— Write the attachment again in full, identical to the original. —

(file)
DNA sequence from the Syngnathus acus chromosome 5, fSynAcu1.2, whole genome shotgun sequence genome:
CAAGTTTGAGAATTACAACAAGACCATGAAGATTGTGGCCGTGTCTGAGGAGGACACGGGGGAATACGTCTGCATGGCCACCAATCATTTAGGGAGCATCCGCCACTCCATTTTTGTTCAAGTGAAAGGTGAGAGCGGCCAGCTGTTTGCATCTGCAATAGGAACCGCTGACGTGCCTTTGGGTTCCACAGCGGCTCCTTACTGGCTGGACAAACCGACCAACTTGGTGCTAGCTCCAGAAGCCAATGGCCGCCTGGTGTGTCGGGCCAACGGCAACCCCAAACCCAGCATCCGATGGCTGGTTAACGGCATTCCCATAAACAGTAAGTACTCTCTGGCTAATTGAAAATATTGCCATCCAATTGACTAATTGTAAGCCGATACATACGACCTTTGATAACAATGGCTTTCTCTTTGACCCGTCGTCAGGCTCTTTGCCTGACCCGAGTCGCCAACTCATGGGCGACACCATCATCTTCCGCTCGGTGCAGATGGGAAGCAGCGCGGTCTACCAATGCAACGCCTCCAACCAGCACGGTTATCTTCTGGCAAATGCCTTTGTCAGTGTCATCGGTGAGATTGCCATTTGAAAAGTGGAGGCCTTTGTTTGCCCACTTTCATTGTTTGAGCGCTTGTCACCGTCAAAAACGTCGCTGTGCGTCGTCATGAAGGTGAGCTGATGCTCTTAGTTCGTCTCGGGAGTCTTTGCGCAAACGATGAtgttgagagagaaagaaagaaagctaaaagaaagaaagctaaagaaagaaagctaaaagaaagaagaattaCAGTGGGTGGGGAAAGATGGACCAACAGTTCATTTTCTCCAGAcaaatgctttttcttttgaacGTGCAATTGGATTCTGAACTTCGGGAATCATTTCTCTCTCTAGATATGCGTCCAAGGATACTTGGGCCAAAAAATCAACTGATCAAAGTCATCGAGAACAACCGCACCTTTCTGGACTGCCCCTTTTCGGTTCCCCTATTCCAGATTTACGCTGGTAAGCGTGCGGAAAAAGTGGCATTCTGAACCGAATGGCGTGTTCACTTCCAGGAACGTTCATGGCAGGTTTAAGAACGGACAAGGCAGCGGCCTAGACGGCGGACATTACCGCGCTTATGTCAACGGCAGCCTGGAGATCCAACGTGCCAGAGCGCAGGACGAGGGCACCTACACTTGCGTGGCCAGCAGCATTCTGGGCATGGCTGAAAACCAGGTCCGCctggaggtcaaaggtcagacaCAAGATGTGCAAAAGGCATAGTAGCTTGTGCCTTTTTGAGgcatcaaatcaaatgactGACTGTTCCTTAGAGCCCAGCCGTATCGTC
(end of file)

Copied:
DNA sequence from the Syngnathus acus chromosome 5, fSynAcu1.2, whole genome shotgun sequence genome:
CAAGTTTGAGAATTACAACAAGACCATGAAGATTGTGGCCGTGTCTGAGGAGGACACGGGGGAATACGTCTGCATGGCCACCAATCATTTAGGGAGCATCCGCCACTCCATTTTTGTTCAAGTGAAAGGTGAGAGCGGCCAGCTGTTTGCATCTGCAATAGGAACCGCTGACGTGCCTTTGGGTTCCACAGCGGCTCCTTACTGGCTGGACAAACCGACCAACTTGGTGCTAGCTCCAGAAGCCAATGGCCGCCTGGTGTGTCGGGCCAACGGCAACCCCAAACCCAGCATCCGATGGCTGGTTAACGGCATTCCCATAAACAGTAAGTACTCTCTGGCTAATTGAAAATATTGCCATCCAATTGACTAATTGTAAGCCGATACATACGACCTTTGATAACAATGGCTTTCTCTTTGACCCGTCGTCAGGCTCTTTGCCTGACCCGAGTCGCCAACTCATGGGCGACACCATCATCTTCCGCTCGGTGCAGATGGGAAGCAGCGCGGTCTACCAATGCAACGCCTCCAACCAGCACGGTTATCTTCTGGCAAATGCCTTTGTCAGTGTCATCGGTGAGATTGCCATTTGAAAAGTGGAGGCCTTTGTTTGCCCACTTTCATTGTTTGAGCGCTTGTCACCGTCAAAAACGTCGCTGTGCGTCGTCATGAAGGTGAGCTGATGCTCTTAGTTCGTCTCGGGAGTCTTTGCGCAAACGATGAtgttgagagagaaagaaagaaagctaaaagaaagaaagctaaagaaagaaagctaaaagaaagaagaattaCAGTGGGTGGGGAAAGATGGACCAACAGTTCATTTTCTCCAGAcaaatgctttttcttttgaacGTGCAATTGGATTCTGAACTTCGGGAATCATTTCTCTCTCTAGATATGCGTCCAAGGATACTTGGGCCAAAAAATCAACTGATCAAAGTCATCGAGAACAACCGCACCTTTCTGGACTGCCCCTTTTCGGTTCCCCTATTCCAGATTTACGCTGGTAAGCGTGCGGAAAAAGTGGCATTCTGAACCGAATGGCGTGTTCACTTCCAGGAACGTTCATGGCAGGTTTAAGAACGGACAAGGCAGCGGCCTAGACGGCGGACATTACCGCGCTTATGTCAACGGCAGCCTGGAGATCCAACGTGCCAGAGCGCAGGACGAGGGCACCTACACTTGCGTGGCCAGCAGCATTCTGGGCATGGCTGAAAACCAGGTCCGCctggaggtcaaaggtcagacaCAAGATGTGCAAAAGGCATAGTAGCTTGTGCCTTTTTGAGgcatcaaatcaaatgactGACTGTTCCTTAGAGCCCAGCCGTATCGTC